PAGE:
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Decatur Planning Commission recommends denial of new subdivision on Forkner Drive

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Decatur Planning Commission recommends denial of new subdivision on Forkner Drive

Decatur City Hall.
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By Cathi Harris, contributor

At its regular meeting Tuesday night, the Decatur Planning Commission voted to recommend denial of a eight-home subdivision planned for the property at 258 Forkner Drive.

The developer, Footprint Properties, LLC wants to build a mix of attached and detached houses as well as add a new street on the one-acre lot currently occupied by a single 10-unit apartment building. To do so, it must get permission from the City Commission for a new subdivision, as well as a special exception to the city’s building standards to reduce the required rear setbacks from four of the houses and reduce the width of the sidewalk along Forkner from six feet to five feet in width.

Attorney Laurel David, who is representing Footprint, told the commission the developer has made significant changes to the site plan at the request of neighboring residents, including reducing the plan from 13 townhomes to the current eight-unit configuration and agreeing to build a solid wall instead of a privacy fence along the western edge.

To see the site plan for the project and the city’s map showing where the lot is located, click here.

“We have been working on this for almost two years now,” she said. “We have had several meetings with the other property owners. There are some issues left to be addressed, but we are confident that we can get those done by the time it goes to the City Commission. We request that it move forward tonight.”

But in a packed meeting room, several nearby residents still expressed vehement opposition to the development.

Brian Daughdrill, an attorney representing the Glenn Court Homeowners Association, agreed that the developer had made several changes at the request of the Glenn Court residents, but that they were still not able to support the request. Glenn Court borders the property on its west side.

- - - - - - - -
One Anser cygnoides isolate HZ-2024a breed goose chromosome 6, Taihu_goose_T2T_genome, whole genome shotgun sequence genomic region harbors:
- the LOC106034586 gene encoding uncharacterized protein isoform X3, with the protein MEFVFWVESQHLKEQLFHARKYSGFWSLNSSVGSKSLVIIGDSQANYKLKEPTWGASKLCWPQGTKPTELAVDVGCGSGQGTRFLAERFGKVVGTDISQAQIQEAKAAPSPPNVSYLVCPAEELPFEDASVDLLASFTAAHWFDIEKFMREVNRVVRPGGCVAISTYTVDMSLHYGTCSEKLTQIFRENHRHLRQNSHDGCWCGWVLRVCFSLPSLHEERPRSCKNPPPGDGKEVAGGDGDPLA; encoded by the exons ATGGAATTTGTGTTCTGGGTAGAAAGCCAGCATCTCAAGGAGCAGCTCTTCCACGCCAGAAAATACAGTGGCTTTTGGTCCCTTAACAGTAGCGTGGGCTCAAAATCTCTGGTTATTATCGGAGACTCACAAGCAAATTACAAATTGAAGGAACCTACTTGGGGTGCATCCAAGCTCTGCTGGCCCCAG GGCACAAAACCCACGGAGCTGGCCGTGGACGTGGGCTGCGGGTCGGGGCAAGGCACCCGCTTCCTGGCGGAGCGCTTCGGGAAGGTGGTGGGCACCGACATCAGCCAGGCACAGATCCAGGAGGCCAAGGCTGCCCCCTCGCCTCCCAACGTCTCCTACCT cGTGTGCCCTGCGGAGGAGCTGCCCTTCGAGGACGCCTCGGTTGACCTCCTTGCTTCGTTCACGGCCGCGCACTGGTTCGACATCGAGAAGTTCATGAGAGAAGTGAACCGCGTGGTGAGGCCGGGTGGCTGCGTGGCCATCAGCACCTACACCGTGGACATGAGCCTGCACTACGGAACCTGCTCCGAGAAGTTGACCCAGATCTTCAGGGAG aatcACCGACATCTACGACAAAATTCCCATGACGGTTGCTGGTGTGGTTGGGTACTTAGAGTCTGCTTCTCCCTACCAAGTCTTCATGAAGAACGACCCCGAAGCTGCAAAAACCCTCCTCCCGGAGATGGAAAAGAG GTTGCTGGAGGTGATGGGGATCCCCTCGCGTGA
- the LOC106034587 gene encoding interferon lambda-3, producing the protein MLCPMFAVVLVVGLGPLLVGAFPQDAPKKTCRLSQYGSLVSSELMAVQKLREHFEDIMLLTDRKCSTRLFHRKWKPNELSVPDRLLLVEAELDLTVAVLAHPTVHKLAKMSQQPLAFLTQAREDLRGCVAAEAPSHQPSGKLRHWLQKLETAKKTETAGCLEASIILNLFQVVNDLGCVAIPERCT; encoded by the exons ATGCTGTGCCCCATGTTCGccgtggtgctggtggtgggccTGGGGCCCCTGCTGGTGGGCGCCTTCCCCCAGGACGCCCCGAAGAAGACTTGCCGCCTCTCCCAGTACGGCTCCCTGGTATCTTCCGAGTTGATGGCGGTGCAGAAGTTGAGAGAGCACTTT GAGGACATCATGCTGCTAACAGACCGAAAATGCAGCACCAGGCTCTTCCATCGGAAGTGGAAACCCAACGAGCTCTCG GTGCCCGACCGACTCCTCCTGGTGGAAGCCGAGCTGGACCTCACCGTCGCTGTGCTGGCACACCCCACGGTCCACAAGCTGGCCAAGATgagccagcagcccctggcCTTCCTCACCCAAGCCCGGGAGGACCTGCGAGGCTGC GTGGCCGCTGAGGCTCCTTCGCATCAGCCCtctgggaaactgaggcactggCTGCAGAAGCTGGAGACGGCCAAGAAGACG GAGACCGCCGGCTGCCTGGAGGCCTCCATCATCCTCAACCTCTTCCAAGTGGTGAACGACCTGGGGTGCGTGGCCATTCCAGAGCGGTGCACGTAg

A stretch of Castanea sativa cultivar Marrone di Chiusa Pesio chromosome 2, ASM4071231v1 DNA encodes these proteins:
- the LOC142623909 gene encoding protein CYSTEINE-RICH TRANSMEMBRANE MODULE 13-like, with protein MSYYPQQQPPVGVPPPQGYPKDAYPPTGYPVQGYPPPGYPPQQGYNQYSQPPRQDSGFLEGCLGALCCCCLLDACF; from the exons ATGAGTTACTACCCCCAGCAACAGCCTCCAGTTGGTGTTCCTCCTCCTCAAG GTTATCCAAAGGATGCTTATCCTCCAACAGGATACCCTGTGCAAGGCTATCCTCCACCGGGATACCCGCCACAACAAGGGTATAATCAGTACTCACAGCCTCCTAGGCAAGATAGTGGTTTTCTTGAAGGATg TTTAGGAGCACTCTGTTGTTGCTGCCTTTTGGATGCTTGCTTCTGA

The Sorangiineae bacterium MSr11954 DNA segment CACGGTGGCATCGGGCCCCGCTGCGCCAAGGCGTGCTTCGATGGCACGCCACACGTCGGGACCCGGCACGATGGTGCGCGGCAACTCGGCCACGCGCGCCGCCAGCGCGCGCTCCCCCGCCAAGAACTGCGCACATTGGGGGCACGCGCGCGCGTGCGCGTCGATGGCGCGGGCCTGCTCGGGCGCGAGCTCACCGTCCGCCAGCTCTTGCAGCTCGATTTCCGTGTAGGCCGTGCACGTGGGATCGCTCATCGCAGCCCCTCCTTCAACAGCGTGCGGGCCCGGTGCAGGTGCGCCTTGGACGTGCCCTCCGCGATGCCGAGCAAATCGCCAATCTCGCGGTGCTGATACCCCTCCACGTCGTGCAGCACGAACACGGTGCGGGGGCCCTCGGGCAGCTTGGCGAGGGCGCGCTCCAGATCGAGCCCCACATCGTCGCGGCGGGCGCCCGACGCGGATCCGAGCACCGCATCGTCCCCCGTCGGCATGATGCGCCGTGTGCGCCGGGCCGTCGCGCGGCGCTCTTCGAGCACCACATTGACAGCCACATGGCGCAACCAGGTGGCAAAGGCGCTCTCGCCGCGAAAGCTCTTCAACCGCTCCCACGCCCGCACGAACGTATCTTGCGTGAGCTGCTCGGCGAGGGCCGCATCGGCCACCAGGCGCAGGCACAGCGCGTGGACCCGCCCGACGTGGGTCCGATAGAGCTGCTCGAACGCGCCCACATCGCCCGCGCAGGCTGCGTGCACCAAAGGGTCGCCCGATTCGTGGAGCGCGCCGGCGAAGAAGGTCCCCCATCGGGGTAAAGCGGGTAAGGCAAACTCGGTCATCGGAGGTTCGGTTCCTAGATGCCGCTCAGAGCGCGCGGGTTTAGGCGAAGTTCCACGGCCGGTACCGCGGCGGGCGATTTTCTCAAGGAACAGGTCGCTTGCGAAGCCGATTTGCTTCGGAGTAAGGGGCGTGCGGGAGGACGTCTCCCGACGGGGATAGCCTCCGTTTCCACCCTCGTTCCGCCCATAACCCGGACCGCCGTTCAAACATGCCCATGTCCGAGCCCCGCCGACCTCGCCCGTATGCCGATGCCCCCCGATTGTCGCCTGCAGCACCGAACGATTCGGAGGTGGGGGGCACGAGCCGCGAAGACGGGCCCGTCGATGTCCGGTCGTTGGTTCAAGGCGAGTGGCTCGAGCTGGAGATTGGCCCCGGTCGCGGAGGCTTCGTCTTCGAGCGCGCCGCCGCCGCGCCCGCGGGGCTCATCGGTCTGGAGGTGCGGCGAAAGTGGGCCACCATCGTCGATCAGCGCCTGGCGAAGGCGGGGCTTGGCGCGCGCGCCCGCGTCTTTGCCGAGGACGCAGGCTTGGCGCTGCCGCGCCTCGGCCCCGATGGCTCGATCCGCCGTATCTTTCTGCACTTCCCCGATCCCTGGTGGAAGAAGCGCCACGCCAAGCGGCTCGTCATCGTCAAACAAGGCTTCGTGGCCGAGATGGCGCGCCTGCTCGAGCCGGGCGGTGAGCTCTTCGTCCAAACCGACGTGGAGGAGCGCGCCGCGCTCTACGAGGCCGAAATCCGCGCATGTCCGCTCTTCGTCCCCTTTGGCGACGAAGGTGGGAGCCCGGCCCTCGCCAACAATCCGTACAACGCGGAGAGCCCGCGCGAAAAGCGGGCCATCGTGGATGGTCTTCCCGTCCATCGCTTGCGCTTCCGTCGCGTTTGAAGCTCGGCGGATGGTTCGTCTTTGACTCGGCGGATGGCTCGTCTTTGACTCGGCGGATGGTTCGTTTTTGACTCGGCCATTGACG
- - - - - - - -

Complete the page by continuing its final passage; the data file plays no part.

“We just got the letter [from the developer] agreeing to the wall today at 3 p.m.,” he said. “We would request that the commission defer this one more time to give us time to go back to the owners and get their feedback. We agree that they have been willing to work with us, and we think we can get to a point where we could support this request, but we are not there, yet.”

He pointed out that the proposed subdivision would contain the same number of homes as the Glenn Court subdivision but on a site half the size. He said that the developer needs significant exceptions for the rear-yard setbacks, and some for front and side yards where it does not meet code, in order to build it out. He also noted the developer was including the landscape buffer to meet the zoning ordinance’s required “amenity space” for residents.

“There’s a lot of things that are being shoved in here and – to use an old expression – you have 10 pounds of flour in a five-pound sack,” Daughdrill said. “I don’t know that all of the conditions that we would try to negotiate would address all of the site issues, but it would at least make it more amenable to the adjacent property owners.”

But other property owners outside Glenn Court said they had not been approached by the developer at all, and had no input into a site plan that would significantly affect their property.

“The fence they want to put at our property line would kill all of my trees on that side,” said Catherine Fox, who owns the house on the east side of the planned development.

If the exception for the rear-yard setback is granted, the development would place 40-foot tall houses five feet from her property line, instead of the normal 30 feet, which would shade her yard and affect her family’s privacy. She presented the commission with a petition signed by 120 nearby property owners objecting to the subdivision development.

Some other speakers questioned why a developer would be granted several special exceptions to the city’s development ordinance when individual homeowners had been denied similar requests in the past, also noting that Footprint’s owner, Erik Pawloski, is the chair of the Decatur Zoning Board of Appeals (ZBA).